As a more modern example, Olsen mentions the Indian mathematician Srinivasa Ramanujan (1887–1920), who “confounded his colleagues by producing amazing continued fractions” through connecting with his family goddess Namagiri. “When the resonant connection was successful, he had visionary dreams of drops of blood that symbolized her male consort, the Lion-Man Narashima. Visions of scrolls then appeared with complex mathematical equations unfolding before him.” (7)
Such visionary flights of illumination among the northern shamans could account for the appearance of Platonic solids in Neolithic Scotland, as mentioned in the previous chapter, and the complex mathematics of the megalithic sites, including the frequent use of the golden section. This kind of illumination might also be what Odin achieved through his ordeal on Yggdrasil when he discovere the secret of the runes, which, as we shall see in next chapter, have profoundly subtle mathematical dimensions.
Yggdrasil itself is also a shamanic symbol. It is so named because Yggr is one of Odin’s names, and drasill means “steed” or “gallows.” Yggdrasil encompasses nine worlds: the world of human beings, the world of the gods and goddesses, the world of the giants, the worlds of the light elves and the dark elves, the worlds of fire and water, the world of the dead, and the nether world of darkness and fog. The motif of the tree plays a role in many mythologies, often symbolizing the central axis of the world, the axis mundi, which connects different levels or realms. While in Yggdrasil there are nine worlds, more often in shamanic tradition there are basically three: the world of the gods, the everyday world we live in, and the underworld of the dead. Sometimes the tree is purely a symbol; sometimes it’s an actual tree.
We find counterparts of Yggdrasil in many cultures. Sometimes it is symbolized by a tent pole, as with the Siberian shaman and the Native American medicine man. We find it also as the bodhi tree under which the Buddha obtained enlightenment. We find something similar in the Jewish Kabbalistic Tree of Life, and there is the interesting example in Chinese mythology of the Kien Mu tree, which grows at the center of the world and has nine branches reaching out to nine heavens and nine roots reaching out to nine springs where the dead have their abode. So it is very similar to Yggdrasil and possibly an example of the transmission of the northern tradition far beyond its original home.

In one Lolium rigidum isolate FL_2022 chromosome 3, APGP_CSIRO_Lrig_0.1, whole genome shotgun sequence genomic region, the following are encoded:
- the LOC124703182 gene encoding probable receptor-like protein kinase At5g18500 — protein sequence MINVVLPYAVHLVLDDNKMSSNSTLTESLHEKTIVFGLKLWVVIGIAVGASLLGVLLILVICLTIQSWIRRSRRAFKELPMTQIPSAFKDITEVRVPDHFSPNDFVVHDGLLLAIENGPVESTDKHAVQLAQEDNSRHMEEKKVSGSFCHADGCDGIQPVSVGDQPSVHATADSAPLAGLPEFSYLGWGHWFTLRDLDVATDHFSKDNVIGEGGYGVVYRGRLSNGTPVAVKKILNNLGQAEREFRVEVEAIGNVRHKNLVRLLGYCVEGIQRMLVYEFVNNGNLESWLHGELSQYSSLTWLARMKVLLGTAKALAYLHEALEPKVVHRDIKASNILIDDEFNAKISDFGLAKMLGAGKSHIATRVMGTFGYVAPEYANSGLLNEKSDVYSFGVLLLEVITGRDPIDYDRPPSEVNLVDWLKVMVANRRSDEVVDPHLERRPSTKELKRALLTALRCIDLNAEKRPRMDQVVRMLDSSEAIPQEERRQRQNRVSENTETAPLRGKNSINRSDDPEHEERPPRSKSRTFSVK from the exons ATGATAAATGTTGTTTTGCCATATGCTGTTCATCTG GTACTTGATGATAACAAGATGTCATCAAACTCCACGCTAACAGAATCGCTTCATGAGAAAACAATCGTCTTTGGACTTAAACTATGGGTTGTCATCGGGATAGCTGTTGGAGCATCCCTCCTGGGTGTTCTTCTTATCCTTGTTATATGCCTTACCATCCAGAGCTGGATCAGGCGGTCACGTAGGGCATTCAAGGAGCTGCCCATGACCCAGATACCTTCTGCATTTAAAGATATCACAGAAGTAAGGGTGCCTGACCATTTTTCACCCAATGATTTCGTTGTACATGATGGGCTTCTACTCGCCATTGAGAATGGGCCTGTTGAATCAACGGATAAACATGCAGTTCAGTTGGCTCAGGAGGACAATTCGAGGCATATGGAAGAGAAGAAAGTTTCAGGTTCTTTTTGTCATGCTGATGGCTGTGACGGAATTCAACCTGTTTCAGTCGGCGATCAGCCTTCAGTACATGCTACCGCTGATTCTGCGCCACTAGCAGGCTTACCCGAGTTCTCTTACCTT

There are various beings that dwell in Yggdrasil. There is a squirrel, Ratatosk, who carries messages up and down the tree. There is a cock, symbol of watchfulness and protection, who is perched at the top of the tree to keep a lookout for danger, the so-called Cock of the North (Fig. 8). This may possibly be the origin of the custom of putting a weather vane in the form of a cock on top of a church steeple. Then at the base of the tree are three fountains or springs. One is the already mentioned fountain of Mímir, the god of wisdom. Then there is Hvergelmir, a swirling, bubbling spring which is the source of all the rivers of the world. And there is the fountain of Urd, which is associated with the three Norns or goddesses of fate: Urd, Verdandi, and Skuld, who correspond to past, present, and future.
Adapted, and reprinted with permission from Weiser Books, an imprint of Red Wheel/Weiser, Beyond the North Wind by Christopher McIntosh is available wherever books and ebooks are sold or directly from the publisher at www.redwheelweiser.com or 800-423-7087.
3. Olsen (2017), 16.
4. Ynglinga Saga, 7. http://www.sacred-texts.com/neu/heim/02ynglga.htm.
5. Lecture delivered at the New York Open Center conference “An Esoteric Quest
for the Mysteries of the North,” Iceland, August 2016.
6. Olsen (2017), 14.
7. Olsen (2017), 15.